Additionally, while the X-Pro3 can record 4K videos at up to 30 fps because you don’t have a good way of monitoring what you’re shooting, it means the X-Pro3 is almost strictly a stills camera. The X-Pro doesn’t even come with a mic in or headphone out jack, so despite the X-Pro having the same 26.1-MP X-TRANS 4 CMOS sensor and X-Processor 4 engine as its sibling—the X-T3—if you’re buying this camera to record videos, you’re doing it wrong.
However, the X-Pro does include one upgrade compared to the X-T3 thanks to a phase-detect autofocus system that works down to -6 EV (which is almost pure darkness), which should be quite valuable for anyone hoping to take street photos at night.
For the X-Pro3. Fujifilm is also adding two new Film Simulation filters with its Classic Neg. option, and a new Monochromatic Color filter that can add warm or cool tones to standard black-and-white photos. Additionally, the X-Pro3 now also supports white balance adjustments in 10 Kelvin increments, a new clarity control option, in-camera HDR processing, and an auto-focus range limiter that lets you pre-define a specific distance you want the camera to keep in focus.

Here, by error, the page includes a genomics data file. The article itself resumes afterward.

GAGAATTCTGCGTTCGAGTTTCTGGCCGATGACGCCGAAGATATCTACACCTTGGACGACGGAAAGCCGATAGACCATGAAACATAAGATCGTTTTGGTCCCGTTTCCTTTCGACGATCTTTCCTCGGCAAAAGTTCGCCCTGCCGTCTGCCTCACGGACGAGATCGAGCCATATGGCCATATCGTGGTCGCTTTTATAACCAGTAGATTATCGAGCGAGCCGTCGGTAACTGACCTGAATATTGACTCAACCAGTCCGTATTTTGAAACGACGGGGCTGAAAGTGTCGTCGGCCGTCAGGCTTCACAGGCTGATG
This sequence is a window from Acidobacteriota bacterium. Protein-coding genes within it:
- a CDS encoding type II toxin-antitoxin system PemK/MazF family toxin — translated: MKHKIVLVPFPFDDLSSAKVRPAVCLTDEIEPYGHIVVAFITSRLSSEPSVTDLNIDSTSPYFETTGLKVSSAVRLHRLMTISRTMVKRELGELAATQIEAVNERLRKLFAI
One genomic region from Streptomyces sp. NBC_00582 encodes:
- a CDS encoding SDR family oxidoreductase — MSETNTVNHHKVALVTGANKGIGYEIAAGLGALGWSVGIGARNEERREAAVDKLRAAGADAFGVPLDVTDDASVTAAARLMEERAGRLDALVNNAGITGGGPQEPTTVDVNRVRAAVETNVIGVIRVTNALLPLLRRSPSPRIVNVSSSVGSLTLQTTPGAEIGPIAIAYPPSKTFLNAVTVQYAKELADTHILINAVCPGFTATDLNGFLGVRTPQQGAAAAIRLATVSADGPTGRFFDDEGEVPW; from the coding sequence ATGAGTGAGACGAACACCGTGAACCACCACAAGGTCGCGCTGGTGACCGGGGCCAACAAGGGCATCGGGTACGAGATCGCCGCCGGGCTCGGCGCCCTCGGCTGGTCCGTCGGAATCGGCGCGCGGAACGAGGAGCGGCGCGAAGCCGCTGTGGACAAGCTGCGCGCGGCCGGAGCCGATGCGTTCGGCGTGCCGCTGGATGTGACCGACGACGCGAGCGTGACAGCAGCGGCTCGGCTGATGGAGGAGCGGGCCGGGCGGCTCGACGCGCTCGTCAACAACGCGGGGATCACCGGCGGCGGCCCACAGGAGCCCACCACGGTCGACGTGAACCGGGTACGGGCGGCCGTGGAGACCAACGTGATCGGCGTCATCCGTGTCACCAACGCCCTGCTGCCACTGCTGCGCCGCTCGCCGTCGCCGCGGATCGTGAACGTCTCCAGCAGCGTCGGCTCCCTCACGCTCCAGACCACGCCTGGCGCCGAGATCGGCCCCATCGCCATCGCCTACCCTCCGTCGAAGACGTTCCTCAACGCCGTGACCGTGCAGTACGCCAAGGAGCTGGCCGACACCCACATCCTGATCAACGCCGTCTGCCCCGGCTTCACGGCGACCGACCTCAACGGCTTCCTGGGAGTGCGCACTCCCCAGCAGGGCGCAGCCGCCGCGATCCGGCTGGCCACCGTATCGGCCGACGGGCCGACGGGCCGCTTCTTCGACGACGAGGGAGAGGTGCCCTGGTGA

Finally, to support the rough and tumble nature of a modern rangefinder camera, Fujifilm gave the X-Pro titanium top and base plates for increased ruggedness, with an optional Duratec coating that Fujifilm claims increases the camera’s durability by ten times compared to standard titanium.
While I only had just under an hour to test the X-Pro3 out during a photo walk in NYC, even in that short time, I still got the sense that the X-Pro3 was a camera looking for an adventure. Thanks to its nifty hybrid viewfinder, the X-Pro3 encourages you to walk and shoot, instead of stopping every few feet to compose a pic. Sure, you might miss a shot here or there, but you just keep going, looking for something new to see.
I also found that if you’re going for a more vintage look, the e-ink screen is super useful for flipping between various filters, with the Q button giving you easy access to pretty much every setting you could need. That said, sometimes, I felt like I wished the X-Pro3 had a slightly more pronounced grip, though with a weight of just 17.5 ounces (with a battery and SD card), the X-Pro3 never really becomes a serious burden.
And while the X-Pro3 doesn’t come with in-body image stabilization (which Fujifilm claims would have added at least 3 to 4mm to the camera’s height and increased its price), I never really felt like the lack of IBIS was hurting the experience. Also, while $1,800 is a lot for a somewhat single-purpose camera, the X-Pro 3 is still a much more affordable alternative to other rangefinder cameras like the $7,000 Leica M10.
The X-Pro3 isn’t meant to be the techiest or most sophisticated camera on the market, but it is a whole lot of fun.
The Fujifilm X-Pro 3 will be available in black titanium for $1,800 (body only) starting on November 28th or with Fujifilm’s special Duratect coating (in black or silver) for $2,000 on December 12th.